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Nail from Cross of Christ discovered in Milevsko monastery

The discovery of the Christian relic was preceded by the unearthing of a secret passage hidden behind a massive medieval wall. We believe it served as a treasury room for valuables concealed. This was confirmed by the discovery of fragments of precious metals in the crevices on the floor.


After extraction the sediment in the tresor, was be discovered another, very small and long cavity. Using cameras and specially adapted shovels, they removed the timber fragments of the reliquary, in which the nail was found and a solid gold plate inscribed with the letters IR.


According to dendrological research, the box of oak wood dates from the third or fourth century AD. The timber parts was analysed the using radiocarbon dating which uncovered two types of wood. The first, younger one, dates to the reign of Charles IV, between 1290 and 1394. The other comes from the period 260 to 416 AD.


The monastery was founded between 1184 and 1187 by George of Milevsko. The future first abbot of the Milev monastery, Jarloch, and his monks also took part in the construction of the monastery.

In 1191, the monastery burned down, but was rebuilt. He was ordained on October 1, 1201. Abbot Jarloch died in Milevsko in 1228 and was buried there. Later, the monastery housed up to 30 monks who, in addition to spiritual administration, were also engaged in economic activities, growing wine, grain, hops. When the monastery was raided by the Hussites on April 23, 1420, Jarloch's body was taken by the monks to Zvíkov and buried there in an unknown place. Some of the monks went to the provostship of Toužim, which belonged to the monastery. During the Hussite wars, the monastery was devastated. The then abbot of the monastery took all valuables to the Příběnice castle, but after the conquest of this castle by Hussites, the hidden valuables were destroyed.


Originally a Romanesque church of St. Giles, according to archaeological research it dates from the last third of the 12th century. From its inception until the founding of the monastery, it served as the ownership church for George of Milevsko. At the beginning of the 15th century, it was rebuilt in Gothic style with an architecturally valuable net vault of the so-called Milevsko type, which became a model during the construction of the Church of St. Vitus in Český Krumlov. From the original Romanesque building, only the tower of granite blocks with a wooden roof connected to the church on the west side can be seen from the outside. In late time, the church of St. Jiljí to serve as a parish church, as well as the Church of the Virgin Mary in the monastery complex serving the needs of monks. In 1785, the function of the parish church was transferred to the Church of the Virgin Mary and the Church of St. Giles gradually fell into disrepair. It was closed until 1883.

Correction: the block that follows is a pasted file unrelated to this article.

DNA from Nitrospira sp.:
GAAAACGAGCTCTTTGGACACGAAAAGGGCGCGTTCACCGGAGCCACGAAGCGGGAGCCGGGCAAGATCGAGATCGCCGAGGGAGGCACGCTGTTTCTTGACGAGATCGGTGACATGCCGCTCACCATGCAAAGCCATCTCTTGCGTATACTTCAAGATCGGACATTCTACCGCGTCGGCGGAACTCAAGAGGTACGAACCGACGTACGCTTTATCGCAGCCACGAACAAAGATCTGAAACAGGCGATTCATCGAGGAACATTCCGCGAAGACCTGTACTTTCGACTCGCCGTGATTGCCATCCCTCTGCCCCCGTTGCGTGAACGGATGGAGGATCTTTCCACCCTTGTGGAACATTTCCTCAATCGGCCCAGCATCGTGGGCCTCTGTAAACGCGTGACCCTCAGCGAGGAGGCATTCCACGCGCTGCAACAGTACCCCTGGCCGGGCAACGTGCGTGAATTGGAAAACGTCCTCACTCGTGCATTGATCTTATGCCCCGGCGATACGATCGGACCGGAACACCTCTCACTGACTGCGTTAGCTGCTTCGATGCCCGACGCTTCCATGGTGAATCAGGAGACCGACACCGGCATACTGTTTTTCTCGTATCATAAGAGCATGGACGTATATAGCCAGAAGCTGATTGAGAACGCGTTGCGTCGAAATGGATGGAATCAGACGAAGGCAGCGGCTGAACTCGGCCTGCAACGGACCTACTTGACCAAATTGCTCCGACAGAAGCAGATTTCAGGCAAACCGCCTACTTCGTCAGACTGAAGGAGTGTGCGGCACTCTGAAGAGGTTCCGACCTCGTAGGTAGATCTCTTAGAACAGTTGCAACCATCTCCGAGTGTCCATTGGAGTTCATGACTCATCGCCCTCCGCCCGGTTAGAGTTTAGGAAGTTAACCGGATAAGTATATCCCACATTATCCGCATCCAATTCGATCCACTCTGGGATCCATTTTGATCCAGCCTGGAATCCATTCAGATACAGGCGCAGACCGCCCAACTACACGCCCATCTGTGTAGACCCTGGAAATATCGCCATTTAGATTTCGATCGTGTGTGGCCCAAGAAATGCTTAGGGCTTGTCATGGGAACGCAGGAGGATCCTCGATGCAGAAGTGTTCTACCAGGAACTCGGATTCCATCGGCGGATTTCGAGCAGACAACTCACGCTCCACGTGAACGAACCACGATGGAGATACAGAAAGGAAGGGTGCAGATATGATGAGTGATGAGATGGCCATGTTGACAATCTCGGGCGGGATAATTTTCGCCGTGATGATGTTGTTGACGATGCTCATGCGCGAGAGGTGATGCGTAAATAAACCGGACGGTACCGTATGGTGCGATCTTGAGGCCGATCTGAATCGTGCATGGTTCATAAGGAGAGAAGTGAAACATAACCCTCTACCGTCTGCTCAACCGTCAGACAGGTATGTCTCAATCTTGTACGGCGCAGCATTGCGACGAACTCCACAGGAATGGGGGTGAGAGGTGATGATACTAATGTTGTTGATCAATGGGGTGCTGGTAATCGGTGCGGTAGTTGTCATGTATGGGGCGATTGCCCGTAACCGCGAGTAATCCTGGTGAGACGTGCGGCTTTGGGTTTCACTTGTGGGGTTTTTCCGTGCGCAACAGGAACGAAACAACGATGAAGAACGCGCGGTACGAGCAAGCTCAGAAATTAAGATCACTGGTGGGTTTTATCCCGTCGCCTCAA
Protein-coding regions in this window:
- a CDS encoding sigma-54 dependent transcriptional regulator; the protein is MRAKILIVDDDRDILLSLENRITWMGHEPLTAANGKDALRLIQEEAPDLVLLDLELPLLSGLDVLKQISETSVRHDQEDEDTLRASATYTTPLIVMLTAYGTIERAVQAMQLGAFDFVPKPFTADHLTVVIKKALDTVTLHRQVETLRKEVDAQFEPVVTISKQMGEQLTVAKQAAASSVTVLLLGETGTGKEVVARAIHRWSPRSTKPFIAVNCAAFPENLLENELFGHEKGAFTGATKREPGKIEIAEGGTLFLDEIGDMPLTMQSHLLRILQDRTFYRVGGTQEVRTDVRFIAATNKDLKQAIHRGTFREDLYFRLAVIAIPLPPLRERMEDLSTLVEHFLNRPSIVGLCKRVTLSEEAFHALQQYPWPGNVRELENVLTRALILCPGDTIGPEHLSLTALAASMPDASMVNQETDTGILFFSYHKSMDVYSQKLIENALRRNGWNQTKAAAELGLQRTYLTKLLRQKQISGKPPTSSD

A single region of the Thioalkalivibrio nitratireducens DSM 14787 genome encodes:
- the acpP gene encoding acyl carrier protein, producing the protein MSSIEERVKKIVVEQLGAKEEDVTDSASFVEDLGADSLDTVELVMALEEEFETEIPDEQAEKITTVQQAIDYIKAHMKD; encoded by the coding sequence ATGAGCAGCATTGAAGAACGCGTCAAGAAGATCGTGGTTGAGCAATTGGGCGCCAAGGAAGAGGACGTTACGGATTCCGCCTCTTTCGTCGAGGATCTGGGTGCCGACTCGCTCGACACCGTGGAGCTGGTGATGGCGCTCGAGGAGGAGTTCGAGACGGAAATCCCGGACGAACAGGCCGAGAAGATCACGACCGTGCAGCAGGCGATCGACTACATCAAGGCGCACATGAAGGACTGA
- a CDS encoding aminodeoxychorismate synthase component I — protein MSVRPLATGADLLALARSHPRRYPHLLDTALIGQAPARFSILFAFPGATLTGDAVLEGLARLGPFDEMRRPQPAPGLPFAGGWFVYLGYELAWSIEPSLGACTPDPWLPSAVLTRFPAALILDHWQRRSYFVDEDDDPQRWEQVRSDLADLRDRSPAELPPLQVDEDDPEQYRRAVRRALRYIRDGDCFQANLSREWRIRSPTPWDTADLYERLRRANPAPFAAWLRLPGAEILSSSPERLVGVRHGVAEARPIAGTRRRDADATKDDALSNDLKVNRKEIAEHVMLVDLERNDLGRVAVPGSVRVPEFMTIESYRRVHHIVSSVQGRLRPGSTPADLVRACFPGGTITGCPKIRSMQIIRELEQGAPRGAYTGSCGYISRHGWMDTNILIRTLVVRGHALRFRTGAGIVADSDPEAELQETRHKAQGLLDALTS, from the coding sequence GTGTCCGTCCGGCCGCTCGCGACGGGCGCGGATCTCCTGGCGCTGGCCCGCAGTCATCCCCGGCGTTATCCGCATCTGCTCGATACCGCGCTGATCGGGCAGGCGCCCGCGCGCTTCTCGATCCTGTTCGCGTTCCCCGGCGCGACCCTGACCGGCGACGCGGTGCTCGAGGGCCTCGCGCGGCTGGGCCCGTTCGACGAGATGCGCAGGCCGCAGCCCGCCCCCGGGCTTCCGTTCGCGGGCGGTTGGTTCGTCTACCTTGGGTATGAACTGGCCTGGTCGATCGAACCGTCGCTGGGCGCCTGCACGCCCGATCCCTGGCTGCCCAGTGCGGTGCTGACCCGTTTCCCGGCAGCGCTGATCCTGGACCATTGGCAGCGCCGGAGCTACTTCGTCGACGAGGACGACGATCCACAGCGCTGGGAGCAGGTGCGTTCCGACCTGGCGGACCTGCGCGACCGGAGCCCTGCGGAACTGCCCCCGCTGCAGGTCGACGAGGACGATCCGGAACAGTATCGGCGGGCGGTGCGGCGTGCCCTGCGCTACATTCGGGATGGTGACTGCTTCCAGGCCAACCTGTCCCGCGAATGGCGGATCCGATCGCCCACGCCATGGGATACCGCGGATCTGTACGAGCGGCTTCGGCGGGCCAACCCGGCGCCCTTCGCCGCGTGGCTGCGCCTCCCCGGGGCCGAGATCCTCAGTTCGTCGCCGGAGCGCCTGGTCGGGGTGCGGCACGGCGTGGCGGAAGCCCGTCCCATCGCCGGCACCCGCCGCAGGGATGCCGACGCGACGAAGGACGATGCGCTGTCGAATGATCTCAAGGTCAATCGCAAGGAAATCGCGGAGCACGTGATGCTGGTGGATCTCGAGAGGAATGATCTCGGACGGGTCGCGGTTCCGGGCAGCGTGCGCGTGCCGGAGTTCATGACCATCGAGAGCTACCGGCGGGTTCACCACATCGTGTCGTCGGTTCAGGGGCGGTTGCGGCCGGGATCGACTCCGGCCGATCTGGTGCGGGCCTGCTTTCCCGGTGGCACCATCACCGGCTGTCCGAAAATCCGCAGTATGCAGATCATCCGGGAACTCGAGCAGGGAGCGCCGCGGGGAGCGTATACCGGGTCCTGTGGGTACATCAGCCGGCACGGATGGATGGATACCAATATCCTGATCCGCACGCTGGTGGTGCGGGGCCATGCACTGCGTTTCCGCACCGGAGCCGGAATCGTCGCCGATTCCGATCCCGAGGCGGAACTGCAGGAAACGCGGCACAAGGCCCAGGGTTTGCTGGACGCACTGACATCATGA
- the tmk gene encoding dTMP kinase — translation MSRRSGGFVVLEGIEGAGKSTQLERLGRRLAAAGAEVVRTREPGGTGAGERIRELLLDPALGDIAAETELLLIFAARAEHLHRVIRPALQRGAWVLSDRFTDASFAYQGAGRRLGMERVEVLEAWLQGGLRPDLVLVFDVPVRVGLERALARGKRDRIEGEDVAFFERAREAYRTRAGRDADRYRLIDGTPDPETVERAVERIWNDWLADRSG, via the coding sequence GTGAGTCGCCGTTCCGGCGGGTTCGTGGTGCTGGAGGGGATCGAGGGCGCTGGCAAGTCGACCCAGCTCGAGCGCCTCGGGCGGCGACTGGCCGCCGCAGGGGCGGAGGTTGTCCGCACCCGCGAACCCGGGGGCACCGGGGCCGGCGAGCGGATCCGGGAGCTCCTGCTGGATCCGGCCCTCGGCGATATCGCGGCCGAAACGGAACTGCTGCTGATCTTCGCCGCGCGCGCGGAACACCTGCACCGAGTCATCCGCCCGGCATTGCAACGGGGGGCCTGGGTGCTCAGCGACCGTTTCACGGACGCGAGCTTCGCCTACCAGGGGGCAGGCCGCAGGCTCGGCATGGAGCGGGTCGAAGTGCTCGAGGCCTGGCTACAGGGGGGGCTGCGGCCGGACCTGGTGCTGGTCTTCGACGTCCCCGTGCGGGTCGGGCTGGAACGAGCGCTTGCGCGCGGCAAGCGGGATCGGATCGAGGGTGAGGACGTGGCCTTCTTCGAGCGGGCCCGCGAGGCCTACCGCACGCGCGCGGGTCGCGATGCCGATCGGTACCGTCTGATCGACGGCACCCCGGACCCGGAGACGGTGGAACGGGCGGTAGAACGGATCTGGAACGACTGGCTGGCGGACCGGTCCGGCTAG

Relics that are claimed to be the Holy Nails with which Jesus was crucified are objects of veneration among some Christians, particularly Roman Catholics and the Eastern Orthodox. In Christian symbolism and art they figure among the Arma Christi or Instruments of the Passion, the objects associated with the Passion of Jesus. Like the other Instruments, the Holy Nails have become an object of veneration among many Christians and have been pictured in paintings.


the authentica with letters I.R: 

The authenticity of these relics is doubtful. The Catholic Encyclopedia wrote:

Very little reliance can be placed upon the authenticity of the thirty or more holy nails which are still venerated, or which have been venerated until recent times, in such treasuries as that of Santa Croce in Rome, or those of Venice, Aachen, the Escurial, Nuremberg, Prague, etc. Probably the majority began by professing to be facsimiles which had touched or contained filings from some other nail whose claim was more ancient. Without conscious fraud on the part of anyone, it is very easy for imitations in this way to come in a very brief space of time to be reputed originals.


The Holy Nail from Milevsko

The mother of the emperor St. Helena, on learning the accomplishment of her desire, gave orders that a portion of the nails should be inserted in the royal helmet, in order that the head of her son might be preserved from the darts of his enemies. The other portion of the nails she ordered to be formed into the bridle of his horse.

source: https://english.radio.cz/nail-believed-be-part-cross-christ-discovered-milevsko-8703707